ENTERTAINMENT
By Tim Smith, The Baltimore Sun | August 13, 2013
"Falstaff," the last of Giuseppe Verdi's operas, is a marvel. From the first notes, the musical inventiveness never stops. And, thanks in large measure to the libretto Arrigo Boito fashioned from Shakespeare, the opera is a continual theatrical delight, with many a delicious character and comic situations that still deliver. To wrap up its season, Wolf Trap Opera offers an exhilarating production of this gem. If you haven't been yet -- and, especially, if you are one of those folks who has never warmed to "Falstaff" (the piece rarely sets box offices ablaze)
ENTERTAINMENT
By Tim Smith, The Baltimore Sun | May 19, 2013
Lyric Opera Baltimore is wrapping up its comfort-food season with Verdi's stirring drama of love, nastiness and misplaced loyalties, “Rigoletto.” The staging looked a little square and economical Friday night at the Modell Performing Arts Center, but it often sounded splendid; Sunday's matinee ought to be even better. In the two short years since it emerged from the ruins of the longtime Baltimore Opera Company, which folded its tent in 2009, Lyric Opera Baltimore has taken a purposely conservative path, offering standard works in mostly traditional productions.
ENTERTAINMENT
By Tim Smith, The Baltimore Sun | May 16, 2013
The opera world has been giving a little extra attention to a couple of giants born in 1813, Giuseppe Verdi and Richard Wagner. Locally, that bicentennial salute has included memorable concerts by the Baltimore Symphony Orchestra featuring excerpts from Wagner's mountainous operas. And this week, Lyric Opera Baltimore offers a production of one of Verdi's earliest masterworks for the stage, "Rigoletto. " The "Rigoletto" staging brings tenor Bryan Hymel back to town after his Lyric debut last season, when he made a formidable impression in Gounod's "Faust.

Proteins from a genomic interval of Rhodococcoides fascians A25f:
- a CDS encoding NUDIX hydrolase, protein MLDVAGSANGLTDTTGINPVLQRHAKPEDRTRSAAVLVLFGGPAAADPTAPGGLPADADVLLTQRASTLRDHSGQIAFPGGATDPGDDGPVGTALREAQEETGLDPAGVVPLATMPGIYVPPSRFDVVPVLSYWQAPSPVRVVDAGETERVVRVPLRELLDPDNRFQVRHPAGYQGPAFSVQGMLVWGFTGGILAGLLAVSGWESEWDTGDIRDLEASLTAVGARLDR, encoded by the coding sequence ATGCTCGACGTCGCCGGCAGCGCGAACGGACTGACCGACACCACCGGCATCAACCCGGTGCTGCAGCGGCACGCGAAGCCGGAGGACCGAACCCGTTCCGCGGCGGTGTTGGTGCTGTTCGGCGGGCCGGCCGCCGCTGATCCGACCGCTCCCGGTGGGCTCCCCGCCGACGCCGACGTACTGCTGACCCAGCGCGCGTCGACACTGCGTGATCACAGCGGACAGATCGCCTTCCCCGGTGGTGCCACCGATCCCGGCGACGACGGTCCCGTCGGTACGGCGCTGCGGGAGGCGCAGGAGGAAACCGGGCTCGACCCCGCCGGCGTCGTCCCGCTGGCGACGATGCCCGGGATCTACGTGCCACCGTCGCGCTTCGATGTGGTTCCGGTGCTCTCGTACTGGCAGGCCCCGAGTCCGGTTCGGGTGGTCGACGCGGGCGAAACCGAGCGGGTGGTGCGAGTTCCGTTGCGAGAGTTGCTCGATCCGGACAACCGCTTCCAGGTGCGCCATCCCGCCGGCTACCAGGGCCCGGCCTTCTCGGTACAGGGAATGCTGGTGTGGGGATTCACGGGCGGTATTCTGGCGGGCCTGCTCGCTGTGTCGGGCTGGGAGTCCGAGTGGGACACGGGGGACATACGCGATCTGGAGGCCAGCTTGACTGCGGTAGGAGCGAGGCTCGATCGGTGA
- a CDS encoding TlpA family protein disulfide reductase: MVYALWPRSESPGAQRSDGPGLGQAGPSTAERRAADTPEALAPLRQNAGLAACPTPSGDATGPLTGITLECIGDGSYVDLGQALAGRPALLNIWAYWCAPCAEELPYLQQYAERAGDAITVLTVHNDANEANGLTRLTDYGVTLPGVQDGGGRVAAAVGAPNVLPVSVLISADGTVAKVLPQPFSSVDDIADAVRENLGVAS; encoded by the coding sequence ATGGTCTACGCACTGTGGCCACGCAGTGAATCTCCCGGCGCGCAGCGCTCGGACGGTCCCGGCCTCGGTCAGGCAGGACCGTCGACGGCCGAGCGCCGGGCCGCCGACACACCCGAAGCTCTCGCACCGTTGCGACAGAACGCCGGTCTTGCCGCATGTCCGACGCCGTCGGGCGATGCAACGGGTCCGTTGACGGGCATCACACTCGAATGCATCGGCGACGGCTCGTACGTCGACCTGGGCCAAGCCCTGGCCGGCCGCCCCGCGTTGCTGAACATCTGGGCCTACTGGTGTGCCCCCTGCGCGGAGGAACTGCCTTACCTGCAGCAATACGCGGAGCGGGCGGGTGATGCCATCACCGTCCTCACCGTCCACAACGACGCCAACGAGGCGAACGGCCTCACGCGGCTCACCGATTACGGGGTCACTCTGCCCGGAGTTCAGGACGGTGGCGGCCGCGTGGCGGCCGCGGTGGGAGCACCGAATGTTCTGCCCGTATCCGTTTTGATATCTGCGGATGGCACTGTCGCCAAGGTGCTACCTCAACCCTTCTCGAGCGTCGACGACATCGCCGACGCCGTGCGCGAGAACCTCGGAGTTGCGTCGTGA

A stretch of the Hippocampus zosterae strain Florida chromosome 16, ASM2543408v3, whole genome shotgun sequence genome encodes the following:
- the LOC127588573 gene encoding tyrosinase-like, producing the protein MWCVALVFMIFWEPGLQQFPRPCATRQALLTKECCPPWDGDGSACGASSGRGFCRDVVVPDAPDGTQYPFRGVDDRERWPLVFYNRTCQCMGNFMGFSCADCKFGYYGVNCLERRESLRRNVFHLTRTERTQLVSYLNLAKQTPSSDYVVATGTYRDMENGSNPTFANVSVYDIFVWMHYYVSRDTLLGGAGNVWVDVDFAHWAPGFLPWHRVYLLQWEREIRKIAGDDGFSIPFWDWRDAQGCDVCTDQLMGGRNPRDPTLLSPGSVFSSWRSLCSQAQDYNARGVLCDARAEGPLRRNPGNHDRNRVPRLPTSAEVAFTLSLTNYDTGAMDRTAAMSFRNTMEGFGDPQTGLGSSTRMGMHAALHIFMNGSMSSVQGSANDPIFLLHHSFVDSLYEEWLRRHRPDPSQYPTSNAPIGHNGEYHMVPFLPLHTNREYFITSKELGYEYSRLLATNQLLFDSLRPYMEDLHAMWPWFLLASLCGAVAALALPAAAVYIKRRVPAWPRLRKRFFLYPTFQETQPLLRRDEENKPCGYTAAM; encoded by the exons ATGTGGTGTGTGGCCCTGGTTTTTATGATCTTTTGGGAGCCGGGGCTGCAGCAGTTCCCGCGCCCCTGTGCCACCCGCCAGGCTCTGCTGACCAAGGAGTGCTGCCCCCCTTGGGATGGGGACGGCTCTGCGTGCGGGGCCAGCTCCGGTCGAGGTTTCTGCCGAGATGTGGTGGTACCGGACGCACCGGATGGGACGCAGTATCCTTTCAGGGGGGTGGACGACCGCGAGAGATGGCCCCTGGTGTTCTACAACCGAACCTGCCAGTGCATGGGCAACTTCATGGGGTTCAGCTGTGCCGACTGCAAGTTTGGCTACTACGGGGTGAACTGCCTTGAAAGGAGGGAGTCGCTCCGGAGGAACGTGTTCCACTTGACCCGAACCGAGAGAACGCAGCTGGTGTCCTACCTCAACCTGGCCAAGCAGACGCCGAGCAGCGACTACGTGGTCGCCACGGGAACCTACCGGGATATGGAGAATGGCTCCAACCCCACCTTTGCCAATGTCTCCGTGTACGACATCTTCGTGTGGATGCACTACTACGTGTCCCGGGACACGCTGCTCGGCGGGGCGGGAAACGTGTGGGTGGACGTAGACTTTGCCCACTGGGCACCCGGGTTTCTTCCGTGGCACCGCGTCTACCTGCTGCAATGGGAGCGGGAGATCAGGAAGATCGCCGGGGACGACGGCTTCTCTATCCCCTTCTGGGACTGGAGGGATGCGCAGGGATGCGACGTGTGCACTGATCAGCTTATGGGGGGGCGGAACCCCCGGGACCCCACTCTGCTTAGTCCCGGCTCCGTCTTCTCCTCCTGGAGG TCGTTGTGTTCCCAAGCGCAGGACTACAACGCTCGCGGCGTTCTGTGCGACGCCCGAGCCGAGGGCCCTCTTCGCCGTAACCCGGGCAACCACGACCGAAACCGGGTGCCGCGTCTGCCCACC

FEATURES
By Stephen Wigler and Stephen Wigler,Sun Music Critic | March 3, 1991
Censorship and complaints about it are constants -- although their intensity has varied throughout history and not necessarily in proportion to each other. Recently, we have come through a particularly intense period in regard to censorship -- or at least to complaints about it -- but one need only look to mid-19th century Italy to see a time when censorship genuinely affected art.This all comes to mind because the Baltimore Opera Company will present Guiseppe Verdi's "A Masked Ball" this week and next at the Lyric Opera House.
FEATURES
By Tim Smith and Tim Smith,SUN MUSIC CRITIC | November 11, 2004
You've heard that those who can, do; and those who can't, teach. Well, sometimes, those who can, do - and teach, too. Victor Danchenko, for example. The Russian-born pedagogue, a veteran faculty member at two leading conservatories, Curtis and Peabody, gave an instructive recital Tuesday night at An die Musik LIVE. He demonstrated not just the calm authority you would expect from a professor and a competition-winning Moscow Conservatory graduate, but an unabashedly old-fashioned, romantic style.
ENTERTAINMENT
By Tim Smith, The Baltimore Sun | May 10, 2013
The 2013-2014 opera season at the Modell Performing Arts Center at The Lyric will have a lot in common with the 2012-2013 season -- staged works by Verdi and Puccini produced by Lyric Opera Baltimore, with a concert in between. There is something substantially more adventurous in terms of repertoire for next season, courtesy of the Peabody Opera Theatre, which will present Poulenc's "Dialogues of the Carmelites. " That masterpiece was last performed at the Lyric in 1984 by the old Baltimore Opera Company.
NEWS
By Mary Johnson, For The Baltimore Sun | November 1, 2012
Annapolis Opera opened its 40th season with Giuseppe Verdi's 26th opera, "Aida," a performance that emphasized the music of this grand opera in an intimate setting that made a full staging impossible. Marking his 30th season as artistic director, Ronald J. Gretz chose to celebrate the 200th anniversary of Verdi's birth with the composer's monumental work in concert form. In contrast to the dazzling spectacle of a fully staged "Aida," we enjoyed the glorious music in the smaller Maryland Hall setting.
Baltimore Sun Articles
|
|
|
Please note the green-lined linked article text has been applied commercially without any involvement from our newsroom editors, reporters or any other editorial staff.